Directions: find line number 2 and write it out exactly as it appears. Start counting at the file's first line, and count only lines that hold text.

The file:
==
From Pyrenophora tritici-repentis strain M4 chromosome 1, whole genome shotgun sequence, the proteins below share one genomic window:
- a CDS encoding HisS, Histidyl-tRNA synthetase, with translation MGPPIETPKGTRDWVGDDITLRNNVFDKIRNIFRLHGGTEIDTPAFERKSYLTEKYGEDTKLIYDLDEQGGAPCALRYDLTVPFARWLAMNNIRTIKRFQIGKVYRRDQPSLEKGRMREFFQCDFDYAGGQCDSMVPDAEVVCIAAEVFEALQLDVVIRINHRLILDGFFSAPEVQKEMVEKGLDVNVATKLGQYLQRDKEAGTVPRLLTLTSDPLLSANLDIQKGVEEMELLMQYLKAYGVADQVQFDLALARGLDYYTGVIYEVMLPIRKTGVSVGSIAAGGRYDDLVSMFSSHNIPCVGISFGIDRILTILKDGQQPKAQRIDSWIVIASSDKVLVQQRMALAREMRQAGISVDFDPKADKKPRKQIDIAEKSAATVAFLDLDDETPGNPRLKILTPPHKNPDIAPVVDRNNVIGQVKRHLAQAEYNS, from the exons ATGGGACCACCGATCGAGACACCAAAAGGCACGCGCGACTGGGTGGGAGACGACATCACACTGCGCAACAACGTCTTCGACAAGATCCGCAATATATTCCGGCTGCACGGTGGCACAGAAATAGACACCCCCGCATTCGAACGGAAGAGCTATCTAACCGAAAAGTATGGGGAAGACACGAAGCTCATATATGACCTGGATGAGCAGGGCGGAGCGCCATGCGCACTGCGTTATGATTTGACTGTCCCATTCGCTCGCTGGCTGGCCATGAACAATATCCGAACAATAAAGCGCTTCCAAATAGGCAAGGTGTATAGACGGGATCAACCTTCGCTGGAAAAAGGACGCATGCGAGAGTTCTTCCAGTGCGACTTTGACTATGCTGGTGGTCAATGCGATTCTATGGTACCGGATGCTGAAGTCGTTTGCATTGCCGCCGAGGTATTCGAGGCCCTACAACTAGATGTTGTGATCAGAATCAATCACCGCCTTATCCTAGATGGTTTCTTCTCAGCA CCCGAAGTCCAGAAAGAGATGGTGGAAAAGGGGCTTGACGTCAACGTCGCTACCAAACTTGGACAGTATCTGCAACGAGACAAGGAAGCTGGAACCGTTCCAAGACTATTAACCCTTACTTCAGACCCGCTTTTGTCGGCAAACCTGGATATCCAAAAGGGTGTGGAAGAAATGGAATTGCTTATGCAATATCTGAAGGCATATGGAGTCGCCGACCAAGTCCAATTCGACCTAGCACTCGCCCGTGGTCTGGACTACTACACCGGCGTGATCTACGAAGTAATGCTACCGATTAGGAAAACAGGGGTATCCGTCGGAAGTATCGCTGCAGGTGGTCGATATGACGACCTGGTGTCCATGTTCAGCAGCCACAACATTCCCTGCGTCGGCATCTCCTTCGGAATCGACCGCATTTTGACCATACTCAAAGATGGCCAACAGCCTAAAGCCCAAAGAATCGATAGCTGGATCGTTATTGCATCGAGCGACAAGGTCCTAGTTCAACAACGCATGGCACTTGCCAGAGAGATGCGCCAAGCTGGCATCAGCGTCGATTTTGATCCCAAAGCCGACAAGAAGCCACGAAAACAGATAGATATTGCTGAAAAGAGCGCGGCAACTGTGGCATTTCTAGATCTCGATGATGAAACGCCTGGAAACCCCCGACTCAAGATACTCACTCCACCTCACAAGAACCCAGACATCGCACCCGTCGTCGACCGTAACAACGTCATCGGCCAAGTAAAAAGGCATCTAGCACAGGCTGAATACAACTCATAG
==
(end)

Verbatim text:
- a CDS encoding HisS, Histidyl-tRNA synthetase, with translation MGPPIETPKGTRDWVGDDITLRNNVFDKIRNIFRLHGGTEIDTPAFERKSYLTEKYGEDTKLIYDLDEQGGAPCALRYDLTVPFARWLAMNNIRTIKRFQIGKVYRRDQPSLEKGRMREFFQCDFDYAGGQCDSMVPDAEVVCIAAEVFEALQLDVVIRINHRLILDGFFSAPEVQKEMVEKGLDVNVATKLGQYLQRDKEAGTVPRLLTLTSDPLLSANLDIQKGVEEMELLMQYLKAYGVADQVQFDLALARGLDYYTGVIYEVMLPIRKTGVSVGSIAAGGRYDDLVSMFSSHNIPCVGISFGIDRILTILKDGQQPKAQRIDSWIVIASSDKVLVQQRMALAREMRQAGISVDFDPKADKKPRKQIDIAEKSAATVAFLDLDDETPGNPRLKILTPPHKNPDIAPVVDRNNVIGQVKRHLAQAEYNS, from the exons ATGGGACCACCGATCGAGACACCAAAAGGCACGCGCGACTGGGTGGGAGACGACATCACACTGCGCAACAACGTCTTCGACAAGATCCGCAATATATTCCGGCTGCACGGTGGCACAGAAATAGACACCCCCGCATTCGAACGGAAGAGCTATCTAACCGAAAAGTATGGGGAAGACACGAAGCTCATATATGACCTGGATGAGCAGGGCGGAGCGCCATGCGCACTGCGTTATGATTTGACTGTCCCATTCGCTCGCTGGCTGGCCATGAACAATATCCGAACAATAAAGCGCTTCCAAATAGGCAAGGTGTATAGACGGGATCAACCTTCGCTGGAAAAAGGACGCATGCGAGAGTTCTTCCAGTGCGACTTTGACTATGCTGGTGGTCAATGCGATTCTATGGTACCGGATGCTGAAGTCGTTTGCATTGCCGCCGAGGTATTCGAGGCCCTACAACTAGATGTTGTGATCAGAATCAATCACCGCCTTATCCTAGATGGTTTCTTCTCAGCA CCCGAAGTCCAGAAAGAGATGGTGGAAAAGGGGCTTGACGTCAACGTCGCTACCAAACTTGGACAGTATCTGCAACGAGACAAGGAAGCTGGAACCGTTCCAAGACTATTAACCCTTACTTCAGACCCGCTTTTGTCGGCAAACCTGGATATCCAAAAGGGTGTGGAAGAAATGGAATTGCTTATGCAATATCTGAAGGCATATGGAGTCGCCGACCAAGTCCAATTCGACCTAGCACTCGCCCGTGGTCTGGACTACTACACCGGCGTGATCTACGAAGTAATGCTACCGATTAGGAAAACAGGGGTATCCGTCGGAAGTATCGCTGCAGGTGGTCGATATGACGACCTGGTGTCCATGTTCAGCAGCCACAACATTCCCTGCGTCGGCATCTCCTTCGGAATCGACCGCATTTTGACCATACTCAAAGATGGCCAACAGCCTAAAGCCCAAAGAATCGATAGCTGGATCGTTATTGCATCGAGCGACAAGGTCCTAGTTCAACAACGCATGGCACTTGCCAGAGAGATGCGCCAAGCTGGCATCAGCGTCGATTTTGATCCCAAAGCCGACAAGAAGCCACGAAAACAGATAGATATTGCTGAAAAGAGCGCGGCAACTGTGGCATTTCTAGATCTCGATGATGAAACGCCTGGAAACCCCCGACTCAAGATACTCACTCCACCTCACAAGAACCCAGACATCGCACCCGTCGTCGACCGTAACAACGTCATCGGCCAAGTAAAAAGGCATCTAGCACAGGCTGAATACAACTCATAG